According to CBC, the tarsands company Syncrude has pleaded not guilty to two charges laid in the deaths of what was originally reported as 500 ducks but later turned out to be over 1,600 ducks in their northern Alberta tailings pond in April 2008.
According to Syncrude's lawyer Robert White, the company is pleading not guilty because it has improved duck deterrence measures used at the site :
"The law has recognized for a long time that when people do their best to avoid something, then that isn't a matter for charges. That's a matter for fix-up."
Ah. So according to Syncrude's "fix-ups" logic if you should fail to avoid blowing someone's head off with a shotgun, then it isn't a matter for charges - it's a matter for taking a firearms class afterwards.
Good to know.
Back in June Syncrude, the world's largest producer of synthetic crude from the tarsands, was threatening to challenge the federal government’s constitutional right to charge the company at all. Whether today's 'not guilty' plea is the first step in this constitutional challenge I do not know.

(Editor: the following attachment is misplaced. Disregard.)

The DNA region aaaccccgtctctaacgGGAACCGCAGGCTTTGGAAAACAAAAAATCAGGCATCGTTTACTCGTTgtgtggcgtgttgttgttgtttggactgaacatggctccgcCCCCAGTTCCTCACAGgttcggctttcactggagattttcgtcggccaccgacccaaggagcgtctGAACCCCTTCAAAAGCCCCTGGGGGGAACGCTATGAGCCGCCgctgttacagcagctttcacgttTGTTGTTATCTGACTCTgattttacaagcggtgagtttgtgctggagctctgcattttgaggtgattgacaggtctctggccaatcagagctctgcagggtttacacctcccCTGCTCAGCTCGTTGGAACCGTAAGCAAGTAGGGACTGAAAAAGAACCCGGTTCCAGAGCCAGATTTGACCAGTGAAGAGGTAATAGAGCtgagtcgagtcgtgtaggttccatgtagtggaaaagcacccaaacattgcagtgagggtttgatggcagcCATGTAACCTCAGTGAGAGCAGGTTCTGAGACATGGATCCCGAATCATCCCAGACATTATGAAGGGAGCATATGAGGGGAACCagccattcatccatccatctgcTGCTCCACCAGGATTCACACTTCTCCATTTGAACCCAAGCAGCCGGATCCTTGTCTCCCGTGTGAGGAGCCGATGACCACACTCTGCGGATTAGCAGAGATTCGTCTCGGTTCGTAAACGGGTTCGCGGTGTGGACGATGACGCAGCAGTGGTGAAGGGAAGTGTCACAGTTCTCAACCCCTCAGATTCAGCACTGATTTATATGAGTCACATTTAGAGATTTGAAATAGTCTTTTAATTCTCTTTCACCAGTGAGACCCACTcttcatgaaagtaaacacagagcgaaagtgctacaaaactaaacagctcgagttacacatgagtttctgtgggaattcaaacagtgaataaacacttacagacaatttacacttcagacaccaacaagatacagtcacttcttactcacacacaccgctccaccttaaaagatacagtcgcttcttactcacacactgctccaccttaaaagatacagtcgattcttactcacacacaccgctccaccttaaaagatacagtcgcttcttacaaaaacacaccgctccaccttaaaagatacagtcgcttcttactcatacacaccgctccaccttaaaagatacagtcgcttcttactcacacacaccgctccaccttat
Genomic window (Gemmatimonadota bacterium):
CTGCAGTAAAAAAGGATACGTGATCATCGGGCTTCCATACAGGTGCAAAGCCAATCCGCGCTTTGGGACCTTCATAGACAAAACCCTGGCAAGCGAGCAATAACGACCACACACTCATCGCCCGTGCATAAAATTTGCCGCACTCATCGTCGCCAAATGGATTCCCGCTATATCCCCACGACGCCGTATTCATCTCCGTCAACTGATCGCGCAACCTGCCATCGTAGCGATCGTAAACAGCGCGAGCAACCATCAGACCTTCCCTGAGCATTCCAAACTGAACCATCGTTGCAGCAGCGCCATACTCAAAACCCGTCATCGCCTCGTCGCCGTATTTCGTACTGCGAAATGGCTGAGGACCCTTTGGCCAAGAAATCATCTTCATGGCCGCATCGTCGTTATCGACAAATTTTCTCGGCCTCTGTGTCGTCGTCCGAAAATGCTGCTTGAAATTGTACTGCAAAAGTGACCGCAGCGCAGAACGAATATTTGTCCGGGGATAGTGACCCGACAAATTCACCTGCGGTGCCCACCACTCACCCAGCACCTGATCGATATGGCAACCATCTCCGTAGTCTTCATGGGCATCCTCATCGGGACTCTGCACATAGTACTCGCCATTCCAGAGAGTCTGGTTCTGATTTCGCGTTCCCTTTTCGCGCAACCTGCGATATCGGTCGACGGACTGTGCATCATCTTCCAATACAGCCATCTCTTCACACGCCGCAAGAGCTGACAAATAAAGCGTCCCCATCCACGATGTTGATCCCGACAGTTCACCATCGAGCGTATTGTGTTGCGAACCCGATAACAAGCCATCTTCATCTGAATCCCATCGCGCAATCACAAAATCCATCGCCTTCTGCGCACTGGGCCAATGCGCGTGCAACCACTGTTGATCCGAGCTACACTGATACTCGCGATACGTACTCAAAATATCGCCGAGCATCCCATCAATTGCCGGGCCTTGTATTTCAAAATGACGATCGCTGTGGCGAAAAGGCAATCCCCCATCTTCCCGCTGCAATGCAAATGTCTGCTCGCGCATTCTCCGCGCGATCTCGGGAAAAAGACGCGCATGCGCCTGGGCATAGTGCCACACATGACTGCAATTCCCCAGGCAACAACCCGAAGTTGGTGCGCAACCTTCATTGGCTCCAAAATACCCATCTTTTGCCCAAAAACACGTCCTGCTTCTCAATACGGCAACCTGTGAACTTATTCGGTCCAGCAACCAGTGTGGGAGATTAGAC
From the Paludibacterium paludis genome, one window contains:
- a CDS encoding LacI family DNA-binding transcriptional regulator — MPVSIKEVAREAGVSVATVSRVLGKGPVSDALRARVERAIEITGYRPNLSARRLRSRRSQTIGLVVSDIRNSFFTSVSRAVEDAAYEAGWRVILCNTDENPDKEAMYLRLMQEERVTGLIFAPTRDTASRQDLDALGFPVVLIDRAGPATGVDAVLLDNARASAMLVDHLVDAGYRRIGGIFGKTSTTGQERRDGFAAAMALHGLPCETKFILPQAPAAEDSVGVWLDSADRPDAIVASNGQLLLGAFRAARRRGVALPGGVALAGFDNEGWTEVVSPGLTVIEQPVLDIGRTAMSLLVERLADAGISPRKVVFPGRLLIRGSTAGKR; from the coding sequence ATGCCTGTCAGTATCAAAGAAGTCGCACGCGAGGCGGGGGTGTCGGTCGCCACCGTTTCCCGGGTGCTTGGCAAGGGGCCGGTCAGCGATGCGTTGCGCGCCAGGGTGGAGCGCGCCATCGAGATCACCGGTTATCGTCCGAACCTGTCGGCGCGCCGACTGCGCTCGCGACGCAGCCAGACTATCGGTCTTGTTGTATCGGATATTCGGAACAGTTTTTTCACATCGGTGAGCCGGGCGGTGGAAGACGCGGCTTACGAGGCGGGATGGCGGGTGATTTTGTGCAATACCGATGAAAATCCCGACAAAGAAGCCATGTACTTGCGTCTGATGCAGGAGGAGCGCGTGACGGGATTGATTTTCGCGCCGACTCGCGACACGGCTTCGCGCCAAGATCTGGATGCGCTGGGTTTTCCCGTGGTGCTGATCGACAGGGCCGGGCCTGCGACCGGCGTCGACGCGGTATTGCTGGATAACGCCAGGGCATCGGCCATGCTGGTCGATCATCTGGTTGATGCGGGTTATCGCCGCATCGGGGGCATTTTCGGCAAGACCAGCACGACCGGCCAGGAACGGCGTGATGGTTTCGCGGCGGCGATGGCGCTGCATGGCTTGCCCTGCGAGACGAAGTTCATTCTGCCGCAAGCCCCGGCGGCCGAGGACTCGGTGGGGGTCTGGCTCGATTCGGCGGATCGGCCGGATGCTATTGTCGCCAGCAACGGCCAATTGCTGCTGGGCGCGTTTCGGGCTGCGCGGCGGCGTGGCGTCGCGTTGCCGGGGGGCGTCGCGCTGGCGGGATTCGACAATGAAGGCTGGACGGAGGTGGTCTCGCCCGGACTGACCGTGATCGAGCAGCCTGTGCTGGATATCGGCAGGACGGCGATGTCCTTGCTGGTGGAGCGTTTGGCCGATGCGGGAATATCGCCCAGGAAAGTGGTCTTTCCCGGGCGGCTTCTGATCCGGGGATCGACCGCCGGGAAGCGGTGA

"Fix-ups". For those times when you're just too
big busy to pay a possible maximum fine per charge of $500,000.
Say, how are the Exxon Valdez appeals cases over the last 20 years doing?
check out this morning's Globe editorial supporting the Tar Sands ... doh!
a-and it's not just ducks eh? there's the residents of Fort Chipewyan too.
"The residents of Fort Chip..." they have fished Lake Athabasca for thousands of years ... (Chip is the oldest continually settled spot in N. America) - and now the only place they can land safe fish is in the lower eastern quadrant, in Saskatchewan - as far away from the out flow from the Athabasca River and the oil sands as possible.
(Not that Sask is pure in word and deed, their uranium mining has endangered the north east quadrant.)
Ian : Still in appeals I believe.
Remind me, David, Thwap, who did the G&M endorse in the last two elections again?
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